Important Points about Ecommerce Tracking in Google Analytics

#1 It is common to have data discrepancy between Google Analytics sales data and your shopping cart sales data.

All major pre-built shopping carts have the functionality to handle canceled orders, test orders, promo/discount codes, unfulfilled orders and refund (partial or full).

Google Analytics does not have any such in-built functionality.

Once a user is served an order confirmation page, the ecommerce tracking code is executed and the transaction is recorded by GA. If the user later asks for a refund, cancels the order or the order is not fulfilled then these changes don’t automatically reflect back in GA ecommerce reports.

Thus depending upon the volume of canceled orders, refunds and unfulfilled orders your website gets every day, you may see either small or large data discrepancy between GA sales data and your shopping cart sales data.

Remember GA was never designed to function as accounting software. So do not expect 100% accuracy in sales data.

Since Shopping cart handles sales data much better than GA, so whenever you are in doubt, trust your shopping cart data more.

#2 Test orders can very easily skew your ecommerce data in Google Analytics

It is common for web developers to place test orders while testing an application. But it is not common for them to reverse test transactions in Google Analytics.

All the test orders need to be reversed, otherwise, they can greatly inflate your sales data.

Ask your developer to provide you with a list of all test orders placed on the website, at least once a month and then at least deduct them from your analysis, if you can’t reverse them.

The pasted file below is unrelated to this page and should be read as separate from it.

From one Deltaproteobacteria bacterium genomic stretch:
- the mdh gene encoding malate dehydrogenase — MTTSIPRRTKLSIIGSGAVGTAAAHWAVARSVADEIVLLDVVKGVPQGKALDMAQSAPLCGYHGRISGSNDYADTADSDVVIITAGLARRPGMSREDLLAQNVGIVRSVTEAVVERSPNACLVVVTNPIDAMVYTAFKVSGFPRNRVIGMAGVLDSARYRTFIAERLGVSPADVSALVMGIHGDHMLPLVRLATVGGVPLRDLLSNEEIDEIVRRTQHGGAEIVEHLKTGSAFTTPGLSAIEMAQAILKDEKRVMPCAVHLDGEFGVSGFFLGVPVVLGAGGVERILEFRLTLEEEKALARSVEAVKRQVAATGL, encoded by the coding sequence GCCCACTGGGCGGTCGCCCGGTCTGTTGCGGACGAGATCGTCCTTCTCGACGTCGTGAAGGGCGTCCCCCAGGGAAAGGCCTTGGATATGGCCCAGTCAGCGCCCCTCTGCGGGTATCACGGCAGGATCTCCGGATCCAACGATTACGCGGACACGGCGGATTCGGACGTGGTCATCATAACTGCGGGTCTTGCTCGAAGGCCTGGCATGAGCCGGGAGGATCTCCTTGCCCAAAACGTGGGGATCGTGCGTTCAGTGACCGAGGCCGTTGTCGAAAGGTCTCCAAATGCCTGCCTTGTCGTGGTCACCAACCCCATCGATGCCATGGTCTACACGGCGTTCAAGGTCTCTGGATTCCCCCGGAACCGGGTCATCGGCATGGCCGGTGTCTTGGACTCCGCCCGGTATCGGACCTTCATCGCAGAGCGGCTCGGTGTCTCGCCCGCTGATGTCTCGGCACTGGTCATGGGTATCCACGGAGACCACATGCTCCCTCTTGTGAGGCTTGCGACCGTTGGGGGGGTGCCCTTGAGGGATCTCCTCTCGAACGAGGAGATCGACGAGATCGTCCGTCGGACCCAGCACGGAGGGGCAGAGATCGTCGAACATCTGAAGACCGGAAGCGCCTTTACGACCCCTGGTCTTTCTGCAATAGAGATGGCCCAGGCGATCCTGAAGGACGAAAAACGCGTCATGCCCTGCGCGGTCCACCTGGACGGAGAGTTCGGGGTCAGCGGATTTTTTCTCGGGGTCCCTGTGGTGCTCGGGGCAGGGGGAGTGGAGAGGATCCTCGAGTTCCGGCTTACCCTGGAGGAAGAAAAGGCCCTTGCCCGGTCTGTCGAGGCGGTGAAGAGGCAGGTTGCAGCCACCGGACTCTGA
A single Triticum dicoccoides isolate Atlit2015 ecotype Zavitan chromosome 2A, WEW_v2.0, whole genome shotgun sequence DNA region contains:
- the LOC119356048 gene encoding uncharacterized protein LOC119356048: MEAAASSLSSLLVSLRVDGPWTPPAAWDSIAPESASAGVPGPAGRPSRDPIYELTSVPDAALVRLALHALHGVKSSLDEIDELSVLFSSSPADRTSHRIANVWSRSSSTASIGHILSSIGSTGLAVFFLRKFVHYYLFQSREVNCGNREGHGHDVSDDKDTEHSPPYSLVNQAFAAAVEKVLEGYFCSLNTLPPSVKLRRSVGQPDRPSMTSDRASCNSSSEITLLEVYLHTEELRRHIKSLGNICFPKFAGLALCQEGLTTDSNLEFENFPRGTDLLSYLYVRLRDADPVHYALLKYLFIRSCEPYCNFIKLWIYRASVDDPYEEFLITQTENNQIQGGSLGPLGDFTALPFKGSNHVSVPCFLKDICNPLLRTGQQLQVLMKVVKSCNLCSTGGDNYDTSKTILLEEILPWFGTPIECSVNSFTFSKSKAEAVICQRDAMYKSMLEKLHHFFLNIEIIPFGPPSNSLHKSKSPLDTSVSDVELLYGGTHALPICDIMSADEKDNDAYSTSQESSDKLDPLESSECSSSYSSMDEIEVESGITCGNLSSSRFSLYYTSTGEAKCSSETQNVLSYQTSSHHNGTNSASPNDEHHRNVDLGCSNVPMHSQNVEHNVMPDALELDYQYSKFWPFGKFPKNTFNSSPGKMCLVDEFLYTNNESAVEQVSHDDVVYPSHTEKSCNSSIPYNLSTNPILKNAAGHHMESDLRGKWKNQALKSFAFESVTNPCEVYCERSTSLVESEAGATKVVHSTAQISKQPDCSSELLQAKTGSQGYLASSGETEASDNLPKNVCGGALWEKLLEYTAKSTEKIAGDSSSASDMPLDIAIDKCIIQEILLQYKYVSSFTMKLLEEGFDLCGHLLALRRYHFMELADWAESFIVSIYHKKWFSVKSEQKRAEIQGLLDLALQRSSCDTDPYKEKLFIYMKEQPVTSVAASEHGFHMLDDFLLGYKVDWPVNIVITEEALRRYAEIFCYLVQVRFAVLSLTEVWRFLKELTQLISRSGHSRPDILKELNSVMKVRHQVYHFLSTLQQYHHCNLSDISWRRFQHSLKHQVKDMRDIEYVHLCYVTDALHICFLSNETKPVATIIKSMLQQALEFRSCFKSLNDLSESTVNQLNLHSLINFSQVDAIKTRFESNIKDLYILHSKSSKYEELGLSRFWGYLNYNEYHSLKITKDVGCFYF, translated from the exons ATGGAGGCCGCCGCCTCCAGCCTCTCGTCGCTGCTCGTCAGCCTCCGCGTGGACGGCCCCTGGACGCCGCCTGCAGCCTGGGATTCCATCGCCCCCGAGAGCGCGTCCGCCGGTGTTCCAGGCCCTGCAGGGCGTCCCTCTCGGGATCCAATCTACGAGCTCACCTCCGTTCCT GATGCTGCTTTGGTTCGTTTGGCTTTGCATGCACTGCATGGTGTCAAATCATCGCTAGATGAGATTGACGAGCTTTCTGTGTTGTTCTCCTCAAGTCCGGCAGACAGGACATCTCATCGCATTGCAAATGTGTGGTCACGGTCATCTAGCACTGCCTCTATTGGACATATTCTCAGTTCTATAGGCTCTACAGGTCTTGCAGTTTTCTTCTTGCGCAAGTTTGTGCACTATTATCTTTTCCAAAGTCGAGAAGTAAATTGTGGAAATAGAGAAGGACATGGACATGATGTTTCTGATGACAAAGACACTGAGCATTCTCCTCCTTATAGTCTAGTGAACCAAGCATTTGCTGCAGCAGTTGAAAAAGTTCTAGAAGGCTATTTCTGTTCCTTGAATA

Related Article: Fixing Duplicate, Cancelled, Test orders & Refunds in Google Analytics

#3 Data sampling issues can easily skew your ecommerce data

If your website gets more than 250k sessions a month and you don’t use GA premium, there is a good possibility that your website is suffering from data sampling issues. When GA sample your data badly, you can’t trust the metrics reported by it.

Your ecommerce data from revenue to ecommerce conversion rate could be 10 to 80% off the mark.

Avoid using advanced segments or secondary dimensions during data interpretation when you have got data sampling issues.

Related Article: Google Analytics Data Sampling – Complete Guide

#4 Watch out for Duplicate transactions

This is a very common issue I encounter while doing a GA audit.

A duplicate transaction can take place when an ecommerce tracking code is executed more than once without placing any new order. Duplicate transactions can easily skew your ecommerce data.

To fix the duplicate transaction issues, check out this article: Fixing Duplicate, Cancelled, Test orders & Refunds in Google Analytics

 

If you want to set up ecommerce tracking in Google Tag Manager then check out the following article: Implementing Ecommerce Tracking via Google Tag Manager

If you are interested in learning about enhanced ecommerce tracking, I have got half a dozen articles for you: